1. Effective questions are asked in a clear, non-ambiguous manner.
2. Purposeful questions lead to the achievement of the lesson.
3. Effective questions are brief, using specific language.
4. The wording of effective questions is adapted to the level of the students in the class.
5. The appropriateness of using lower level questions and higher level questions depends on several factors including lesson objectives, content, and learner characteristics.
6. Effective questioners avoid using yes/no questions that may confuse lesson focus, waste time, and encourage guessing.
7. Fill-in-the-blank questions should be avoided.
8. Directions should not be phrased as questions.
9. By not repeating questions and student responses, you may develop better student listening habits and more attentive behavior.
10. Questions should not be answered by the one asking the question.
11. It is very important to establish the expectation that every question asked requires a response.
12. In many cases, an effective pattern in asking questions is to ask, pause, then call on an individual.
13. It is sometimes helpful to give advance warning to a shy or reluctant student or when calling on an inattentive student by calling out the student?s name first.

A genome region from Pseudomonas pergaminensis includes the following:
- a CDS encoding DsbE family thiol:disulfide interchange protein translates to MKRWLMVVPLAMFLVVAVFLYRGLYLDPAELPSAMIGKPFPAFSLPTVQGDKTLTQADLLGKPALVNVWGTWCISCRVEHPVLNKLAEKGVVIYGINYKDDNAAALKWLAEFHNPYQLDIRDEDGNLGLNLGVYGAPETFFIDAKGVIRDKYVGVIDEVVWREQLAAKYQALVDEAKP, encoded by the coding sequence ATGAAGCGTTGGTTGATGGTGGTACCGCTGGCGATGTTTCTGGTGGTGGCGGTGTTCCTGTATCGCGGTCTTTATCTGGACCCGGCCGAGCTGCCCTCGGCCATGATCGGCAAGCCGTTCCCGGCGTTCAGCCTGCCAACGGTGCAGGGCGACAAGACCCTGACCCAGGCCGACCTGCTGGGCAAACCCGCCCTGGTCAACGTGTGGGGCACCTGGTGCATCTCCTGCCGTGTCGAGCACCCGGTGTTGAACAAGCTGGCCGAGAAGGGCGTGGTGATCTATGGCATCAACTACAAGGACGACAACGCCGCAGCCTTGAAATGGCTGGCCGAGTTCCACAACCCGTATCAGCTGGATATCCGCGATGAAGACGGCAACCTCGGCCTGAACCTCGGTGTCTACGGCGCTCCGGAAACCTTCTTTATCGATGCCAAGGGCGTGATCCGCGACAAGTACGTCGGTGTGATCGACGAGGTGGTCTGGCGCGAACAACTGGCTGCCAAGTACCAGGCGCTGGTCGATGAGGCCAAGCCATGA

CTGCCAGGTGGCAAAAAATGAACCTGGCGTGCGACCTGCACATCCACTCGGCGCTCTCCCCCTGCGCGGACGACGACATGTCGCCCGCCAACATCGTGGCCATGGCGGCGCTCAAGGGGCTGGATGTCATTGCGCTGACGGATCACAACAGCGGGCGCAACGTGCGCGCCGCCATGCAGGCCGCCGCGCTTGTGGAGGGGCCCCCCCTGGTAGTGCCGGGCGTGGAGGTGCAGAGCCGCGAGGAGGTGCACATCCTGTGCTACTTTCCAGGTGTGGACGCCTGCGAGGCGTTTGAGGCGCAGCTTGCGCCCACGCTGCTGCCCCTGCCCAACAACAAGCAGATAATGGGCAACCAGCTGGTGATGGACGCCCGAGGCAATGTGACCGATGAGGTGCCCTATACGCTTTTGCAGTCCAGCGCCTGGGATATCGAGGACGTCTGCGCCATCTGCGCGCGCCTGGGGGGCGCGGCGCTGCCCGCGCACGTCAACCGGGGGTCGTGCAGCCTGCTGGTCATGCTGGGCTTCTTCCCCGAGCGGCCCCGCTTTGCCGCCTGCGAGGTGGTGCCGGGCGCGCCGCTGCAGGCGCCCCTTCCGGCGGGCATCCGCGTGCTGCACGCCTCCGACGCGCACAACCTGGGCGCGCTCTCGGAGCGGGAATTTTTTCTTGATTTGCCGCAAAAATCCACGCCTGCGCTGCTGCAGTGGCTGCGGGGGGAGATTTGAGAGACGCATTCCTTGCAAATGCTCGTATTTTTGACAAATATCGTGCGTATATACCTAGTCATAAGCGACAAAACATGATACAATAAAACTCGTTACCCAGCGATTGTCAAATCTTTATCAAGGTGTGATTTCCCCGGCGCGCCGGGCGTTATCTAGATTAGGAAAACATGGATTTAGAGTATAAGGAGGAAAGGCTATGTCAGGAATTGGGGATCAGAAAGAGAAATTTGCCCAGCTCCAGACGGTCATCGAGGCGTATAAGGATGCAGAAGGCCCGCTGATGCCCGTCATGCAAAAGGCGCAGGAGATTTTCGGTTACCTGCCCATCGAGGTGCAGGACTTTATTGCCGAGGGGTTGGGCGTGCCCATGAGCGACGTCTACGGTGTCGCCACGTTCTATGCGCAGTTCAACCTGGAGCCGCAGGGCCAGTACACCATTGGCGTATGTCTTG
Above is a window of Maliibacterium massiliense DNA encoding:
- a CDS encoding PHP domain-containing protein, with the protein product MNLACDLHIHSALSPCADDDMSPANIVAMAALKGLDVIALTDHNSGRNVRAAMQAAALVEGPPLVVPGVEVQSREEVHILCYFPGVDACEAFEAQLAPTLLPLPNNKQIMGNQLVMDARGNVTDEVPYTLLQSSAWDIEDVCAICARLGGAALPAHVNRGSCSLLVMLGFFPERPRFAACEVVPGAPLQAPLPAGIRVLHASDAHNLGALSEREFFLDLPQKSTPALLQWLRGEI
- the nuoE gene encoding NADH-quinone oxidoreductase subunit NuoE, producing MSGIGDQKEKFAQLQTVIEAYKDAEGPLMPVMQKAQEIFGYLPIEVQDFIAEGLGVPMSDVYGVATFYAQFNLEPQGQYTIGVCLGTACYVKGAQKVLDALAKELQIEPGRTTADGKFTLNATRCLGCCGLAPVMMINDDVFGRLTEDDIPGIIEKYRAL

14. Wait-time occurs after the question is asked and before a response is elicited. Increasing wait-time up to five seconds, for those questions requiring wait-time, results in higher quality, more correct, more complete answers.
15. It is important that the teacher provide feedback for student responses.
16. When appropriate, it is effective to incorporate the students? ideas into the teachers? restructuring of the response.
17. There are several criteria for evaluating student responses -- plausibility, clarity, support and originality.
18. Wait-time II is the time after a student response and before the teacher gives feedback. Wait-time at this point encourages further student thinking.
19. Teaching students what constitutes appropriate responses to various types of questions is an important aspect.
20. A wide distribution of student responses is preferable to having only a few students actively involved.
21. A variety of response patterns may be used -- choral, individual volunteer, individual non-volunteer, nonverbal, et al.
22. During a recitation, there are times when summarizing previously made points would be helpful.
23. Having students evaluate their own answers or the responses of other students is an effective technique.
24. It has been shown that, at times, teachers demonstrate different questioning techniques when dealing with lower ability students, calling on them less often and proving shorter wait-time, more cues, and more praise for marginal responses.